How about a story? When I was born, I started out by learning English in the United States. Then it felt inexplicably as if I was being born all over again in my twenties, and granted a second childhood of sorts, when I found myself immersed in Japan’s language, food, culture, lifestyle, and local community for the better part of ten years. I wouldn’t call it wits as much as dumb luck that I had possessed the gumption and courage to accept the gracious offer for a place to stay and a job in Japan, with almost no knowledge of the country or its language.
It turned out to be the decision of a lifetime, and a life experience for which I’m truly grateful and deeply humbled. In rural Japan, I was practically reduced to a child again, ignorant of rules, taboos and customs, unable to understand or speak to people, and needing to grow up and figure out how to navigate through the channels of society and public life once again. Like a giddy toddler, I was discovering all the delectable dishes in my first year. It also took about a year of struggling and trying before I realized I was getting the hang of the language. By that point, I was coasting as much as I was pedaling through language acquisition, by the sheer grace of conversation and daily interactions.
I became a language instructor, an English teacher, and gained an early reputation as “that foreigner who rides his bicycle 20 kilometers to work and 20 kilometers back.” (Spoiler alert: I got a driver’s license eventually). I became a radio personality for a local radio station hosting two programs, a daily English lesson and a weekly music slot. I volunteered as an interpreter when institutions like the Rotary Club or Sister City associations came to town, and as an English tutor in many public schools. I participated in the local traditions, the festivals and the holidays. I traveled throughout the region, took in many sights and experiences, and captured many enduring memories. I feel that I did not take life in Japan for granted, and I got a lot of what it had to offer me, culturally, philosophically and spiritually.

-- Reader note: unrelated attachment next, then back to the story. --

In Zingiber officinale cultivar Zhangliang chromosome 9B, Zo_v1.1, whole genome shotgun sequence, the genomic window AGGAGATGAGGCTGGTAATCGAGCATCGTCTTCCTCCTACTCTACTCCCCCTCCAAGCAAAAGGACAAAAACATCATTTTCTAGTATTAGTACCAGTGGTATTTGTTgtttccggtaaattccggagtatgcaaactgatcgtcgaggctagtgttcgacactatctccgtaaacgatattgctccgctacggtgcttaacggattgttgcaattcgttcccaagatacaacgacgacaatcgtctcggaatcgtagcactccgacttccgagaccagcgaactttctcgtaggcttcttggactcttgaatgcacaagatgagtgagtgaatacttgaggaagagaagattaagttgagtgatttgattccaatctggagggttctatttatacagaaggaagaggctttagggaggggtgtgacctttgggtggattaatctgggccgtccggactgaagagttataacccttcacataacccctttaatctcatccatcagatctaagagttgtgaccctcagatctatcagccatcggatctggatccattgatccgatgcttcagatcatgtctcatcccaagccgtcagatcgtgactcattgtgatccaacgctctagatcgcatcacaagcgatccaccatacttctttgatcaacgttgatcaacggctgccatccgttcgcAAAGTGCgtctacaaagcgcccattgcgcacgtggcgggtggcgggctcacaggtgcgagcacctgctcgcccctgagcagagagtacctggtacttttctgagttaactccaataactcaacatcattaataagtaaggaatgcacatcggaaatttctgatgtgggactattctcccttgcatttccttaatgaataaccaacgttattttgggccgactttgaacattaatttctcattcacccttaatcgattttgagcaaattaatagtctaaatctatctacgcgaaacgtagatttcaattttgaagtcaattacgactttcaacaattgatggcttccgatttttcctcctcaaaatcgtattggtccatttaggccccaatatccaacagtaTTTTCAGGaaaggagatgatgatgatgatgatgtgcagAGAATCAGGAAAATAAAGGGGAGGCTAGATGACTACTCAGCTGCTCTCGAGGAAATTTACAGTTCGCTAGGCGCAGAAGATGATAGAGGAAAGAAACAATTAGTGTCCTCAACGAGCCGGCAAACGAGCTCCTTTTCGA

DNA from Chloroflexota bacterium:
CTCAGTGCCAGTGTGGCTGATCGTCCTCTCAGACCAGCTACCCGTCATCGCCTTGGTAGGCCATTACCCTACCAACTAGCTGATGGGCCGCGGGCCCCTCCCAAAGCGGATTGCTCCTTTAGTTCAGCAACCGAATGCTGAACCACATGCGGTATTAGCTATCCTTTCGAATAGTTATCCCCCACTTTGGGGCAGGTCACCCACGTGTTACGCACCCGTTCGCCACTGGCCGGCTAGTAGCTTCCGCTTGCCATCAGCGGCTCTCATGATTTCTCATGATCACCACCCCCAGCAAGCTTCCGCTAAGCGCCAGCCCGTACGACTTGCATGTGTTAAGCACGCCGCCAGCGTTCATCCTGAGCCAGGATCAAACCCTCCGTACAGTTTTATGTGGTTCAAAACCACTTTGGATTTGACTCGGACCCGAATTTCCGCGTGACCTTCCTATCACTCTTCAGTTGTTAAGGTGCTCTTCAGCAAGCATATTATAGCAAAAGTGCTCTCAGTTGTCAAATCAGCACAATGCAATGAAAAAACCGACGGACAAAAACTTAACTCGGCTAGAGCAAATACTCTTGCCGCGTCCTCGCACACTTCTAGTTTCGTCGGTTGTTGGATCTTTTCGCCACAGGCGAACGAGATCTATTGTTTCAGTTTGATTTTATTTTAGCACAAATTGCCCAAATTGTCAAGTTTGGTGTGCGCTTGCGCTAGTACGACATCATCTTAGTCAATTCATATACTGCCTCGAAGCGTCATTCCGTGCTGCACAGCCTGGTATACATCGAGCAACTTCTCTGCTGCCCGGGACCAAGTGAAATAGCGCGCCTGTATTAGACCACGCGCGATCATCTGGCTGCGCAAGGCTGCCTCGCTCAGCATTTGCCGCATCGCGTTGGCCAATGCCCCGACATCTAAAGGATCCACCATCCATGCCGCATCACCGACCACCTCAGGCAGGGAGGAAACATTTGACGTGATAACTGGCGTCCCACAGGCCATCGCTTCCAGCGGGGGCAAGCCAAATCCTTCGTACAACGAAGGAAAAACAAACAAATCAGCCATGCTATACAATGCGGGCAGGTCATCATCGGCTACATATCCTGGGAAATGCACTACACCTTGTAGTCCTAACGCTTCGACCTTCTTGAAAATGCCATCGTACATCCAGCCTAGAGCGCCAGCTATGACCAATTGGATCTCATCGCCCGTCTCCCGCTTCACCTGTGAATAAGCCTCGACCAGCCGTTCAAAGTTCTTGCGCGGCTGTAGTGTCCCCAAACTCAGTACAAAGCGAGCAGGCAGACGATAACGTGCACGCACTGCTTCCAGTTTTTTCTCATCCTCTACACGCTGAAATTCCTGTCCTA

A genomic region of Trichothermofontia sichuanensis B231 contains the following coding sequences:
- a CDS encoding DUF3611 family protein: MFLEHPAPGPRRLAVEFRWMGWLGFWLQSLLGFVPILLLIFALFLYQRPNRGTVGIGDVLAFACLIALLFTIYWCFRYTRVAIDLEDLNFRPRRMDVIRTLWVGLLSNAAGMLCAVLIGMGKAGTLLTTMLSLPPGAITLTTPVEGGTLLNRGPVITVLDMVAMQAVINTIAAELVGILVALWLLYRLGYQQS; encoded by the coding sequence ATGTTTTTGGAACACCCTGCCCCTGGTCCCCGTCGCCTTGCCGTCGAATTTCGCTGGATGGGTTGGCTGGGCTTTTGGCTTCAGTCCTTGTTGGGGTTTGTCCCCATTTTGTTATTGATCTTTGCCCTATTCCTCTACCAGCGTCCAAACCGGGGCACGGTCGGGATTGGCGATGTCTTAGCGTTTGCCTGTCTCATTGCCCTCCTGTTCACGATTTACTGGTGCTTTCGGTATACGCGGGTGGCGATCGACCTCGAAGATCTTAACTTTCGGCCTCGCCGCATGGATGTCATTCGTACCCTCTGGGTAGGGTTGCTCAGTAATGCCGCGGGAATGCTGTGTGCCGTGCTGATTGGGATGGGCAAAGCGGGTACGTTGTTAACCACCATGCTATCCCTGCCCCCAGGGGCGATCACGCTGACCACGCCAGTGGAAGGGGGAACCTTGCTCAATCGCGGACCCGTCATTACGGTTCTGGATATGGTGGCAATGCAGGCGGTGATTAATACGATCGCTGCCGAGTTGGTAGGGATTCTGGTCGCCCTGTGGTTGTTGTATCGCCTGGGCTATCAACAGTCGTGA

What about another story? Upon my return to the United States an idea slowing began to emerge. It took a while to gain momentum, but a thought became an action, a page became a chapter, and then more words just kept pouring themselves into a manuscript. At first this was just going to be a nifty little book about language learning and tips for success. Then I decided to do a little research about cognition and bilingualism. This is the point where the book project cracked open, and a bouquet of new ideas blossomed in my mind’s eye.
I realized by looking at the research and reports that language acquisition and bilingualism were counted as activities meeting the criteria for brain fitness, and being conducive to development of cognitive reserve. The research went on and the list of brain fitness activities grew. It quickly grew long enough to break down into many individual topics, and share them all together in one place.
Whether it’s learning a second language, or rehearsing music, singing or dancing. Whether it’s hiking or yoga, or assembling jigsaw puzzles, or countless other ways, there’s no longer doubt about the benefits for the mind and body. The question is whether the brain is flexing its neuroplasticity and pumping up its cognitive reserve as much as it can and it should for optimum health. That mission essentially sums up the impetus and the inspiration for this site and its contents.